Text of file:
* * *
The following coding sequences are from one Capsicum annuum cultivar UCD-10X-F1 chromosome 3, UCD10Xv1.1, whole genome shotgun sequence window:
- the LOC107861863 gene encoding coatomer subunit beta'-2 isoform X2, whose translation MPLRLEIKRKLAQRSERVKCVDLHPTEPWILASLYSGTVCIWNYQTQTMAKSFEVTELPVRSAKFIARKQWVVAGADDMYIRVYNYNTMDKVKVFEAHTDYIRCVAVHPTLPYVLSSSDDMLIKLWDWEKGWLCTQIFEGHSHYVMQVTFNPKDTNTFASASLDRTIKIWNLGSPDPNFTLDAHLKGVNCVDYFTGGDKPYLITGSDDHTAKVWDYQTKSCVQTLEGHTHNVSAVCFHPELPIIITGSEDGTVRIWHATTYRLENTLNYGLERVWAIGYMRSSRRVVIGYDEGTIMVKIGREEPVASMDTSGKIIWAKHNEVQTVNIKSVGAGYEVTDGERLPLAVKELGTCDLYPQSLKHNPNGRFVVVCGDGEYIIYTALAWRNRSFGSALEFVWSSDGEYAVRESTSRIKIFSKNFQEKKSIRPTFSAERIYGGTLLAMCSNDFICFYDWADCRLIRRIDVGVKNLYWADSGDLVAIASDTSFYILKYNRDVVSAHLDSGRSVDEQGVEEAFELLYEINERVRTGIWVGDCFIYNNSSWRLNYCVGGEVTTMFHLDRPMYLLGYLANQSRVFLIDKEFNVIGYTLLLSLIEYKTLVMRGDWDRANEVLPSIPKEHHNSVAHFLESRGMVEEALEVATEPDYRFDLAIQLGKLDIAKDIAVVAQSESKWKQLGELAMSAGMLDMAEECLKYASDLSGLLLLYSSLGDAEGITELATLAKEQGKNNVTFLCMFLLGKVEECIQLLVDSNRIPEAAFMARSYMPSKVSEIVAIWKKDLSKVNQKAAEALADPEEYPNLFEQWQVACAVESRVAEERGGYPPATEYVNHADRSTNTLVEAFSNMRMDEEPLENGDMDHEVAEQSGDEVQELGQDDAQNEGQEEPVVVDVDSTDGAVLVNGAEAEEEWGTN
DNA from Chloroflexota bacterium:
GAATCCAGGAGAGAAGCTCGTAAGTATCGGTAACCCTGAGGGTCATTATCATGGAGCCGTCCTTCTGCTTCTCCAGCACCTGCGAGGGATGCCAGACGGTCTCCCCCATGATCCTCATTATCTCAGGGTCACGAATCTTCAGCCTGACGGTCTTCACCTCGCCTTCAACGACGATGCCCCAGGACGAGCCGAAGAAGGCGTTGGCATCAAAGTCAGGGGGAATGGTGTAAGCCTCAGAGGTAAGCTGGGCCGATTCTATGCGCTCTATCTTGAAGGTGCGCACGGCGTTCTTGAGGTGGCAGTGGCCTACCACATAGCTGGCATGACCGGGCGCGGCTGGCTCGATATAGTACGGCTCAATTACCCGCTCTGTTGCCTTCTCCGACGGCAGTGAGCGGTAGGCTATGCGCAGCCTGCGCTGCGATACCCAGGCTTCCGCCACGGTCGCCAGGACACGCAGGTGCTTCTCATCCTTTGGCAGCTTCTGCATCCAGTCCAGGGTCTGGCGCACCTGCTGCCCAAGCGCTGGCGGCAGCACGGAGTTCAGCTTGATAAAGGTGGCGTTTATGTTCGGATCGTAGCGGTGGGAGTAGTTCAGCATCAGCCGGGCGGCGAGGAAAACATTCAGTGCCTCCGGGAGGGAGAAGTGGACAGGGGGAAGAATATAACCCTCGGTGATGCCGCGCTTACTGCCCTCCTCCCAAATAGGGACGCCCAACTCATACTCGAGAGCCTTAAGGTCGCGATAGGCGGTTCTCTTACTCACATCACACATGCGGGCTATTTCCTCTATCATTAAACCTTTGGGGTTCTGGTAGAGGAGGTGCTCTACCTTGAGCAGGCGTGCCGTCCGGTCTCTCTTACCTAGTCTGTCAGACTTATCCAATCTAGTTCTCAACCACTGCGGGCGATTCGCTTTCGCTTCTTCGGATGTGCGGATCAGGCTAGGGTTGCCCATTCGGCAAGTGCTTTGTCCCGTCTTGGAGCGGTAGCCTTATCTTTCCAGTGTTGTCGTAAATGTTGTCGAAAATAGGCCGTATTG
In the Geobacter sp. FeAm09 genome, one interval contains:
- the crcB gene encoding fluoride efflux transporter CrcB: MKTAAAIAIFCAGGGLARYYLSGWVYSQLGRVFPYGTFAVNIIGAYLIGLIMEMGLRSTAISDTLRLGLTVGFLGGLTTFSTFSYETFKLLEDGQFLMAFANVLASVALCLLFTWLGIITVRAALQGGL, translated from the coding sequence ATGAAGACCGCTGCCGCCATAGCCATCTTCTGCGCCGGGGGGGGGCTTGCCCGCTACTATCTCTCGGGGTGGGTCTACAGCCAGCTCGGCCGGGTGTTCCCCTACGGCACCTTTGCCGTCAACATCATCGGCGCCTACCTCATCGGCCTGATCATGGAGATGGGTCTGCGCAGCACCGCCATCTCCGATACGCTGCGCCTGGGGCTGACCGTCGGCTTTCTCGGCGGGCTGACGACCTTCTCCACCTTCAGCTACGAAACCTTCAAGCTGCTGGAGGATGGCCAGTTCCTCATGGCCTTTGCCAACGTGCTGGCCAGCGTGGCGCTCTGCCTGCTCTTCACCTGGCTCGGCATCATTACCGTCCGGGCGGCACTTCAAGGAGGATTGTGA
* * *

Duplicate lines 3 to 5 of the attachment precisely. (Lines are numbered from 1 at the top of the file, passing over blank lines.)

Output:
DNA from Chloroflexota bacterium:
GAATCCAGGAGAGAAGCTCGTAAGTATCGGTAACCCTGAGGGTCATTATCATGGAGCCGTCCTTCTGCTTCTCCAGCACCTGCGAGGGATGCCAGACGGTCTCCCCCATGATCCTCATTATCTCAGGGTCACGAATCTTCAGCCTGACGGTCTTCACCTCGCCTTCAACGACGATGCCCCAGGACGAGCCGAAGAAGGCGTTGGCATCAAAGTCAGGGGGAATGGTGTAAGCCTCAGAGGTAAGCTGGGCCGATTCTATGCGCTCTATCTTGAAGGTGCGCACGGCGTTCTTGAGGTGGCAGTGGCCTACCACATAGCTGGCATGACCGGGCGCGGCTGGCTCGATATAGTACGGCTCAATTACCCGCTCTGTTGCCTTCTCCGACGGCAGTGAGCGGTAGGCTATGCGCAGCCTGCGCTGCGATACCCAGGCTTCCGCCACGGTCGCCAGGACACGCAGGTGCTTCTCATCCTTTGGCAGCTTCTGCATCCAGTCCAGGGTCTGGCGCACCTGCTGCCCAAGCGCTGGCGGCAGCACGGAGTTCAGCTTGATAAAGGTGGCGTTTATGTTCGGATCGTAGCGGTGGGAGTAGTTCAGCATCAGCCGGGCGGCGAGGAAAACATTCAGTGCCTCCGGGAGGGAGAAGTGGACAGGGGGAAGAATATAACCCTCGGTGATGCCGCGCTTACTGCCCTCCTCCCAAATAGGGACGCCCAACTCATACTCGAGAGCCTTAAGGTCGCGATAGGCGGTTCTCTTACTCACATCACACATGCGGGCTATTTCCTCTATCATTAAACCTTTGGGGTTCTGGTAGAGGAGGTGCTCTACCTTGAGCAGGCGTGCCGTCCGGTCTCTCTTACCTAGTCTGTCAGACTTATCCAATCTAGTTCTCAACCACTGCGGGCGATTCGCTTTCGCTTCTTCGGATGTGCGGATCAGGCTAGGGTTGCCCATTCGGCAAGTGCTTTGTCCCGTCTTGGAGCGGTAGCCTTATCTTTCCAGTGTTGTCGTAAATGTTGTCGAAAATAGGCCGTATTG
In the Geobacter sp. FeAm09 genome, one interval contains: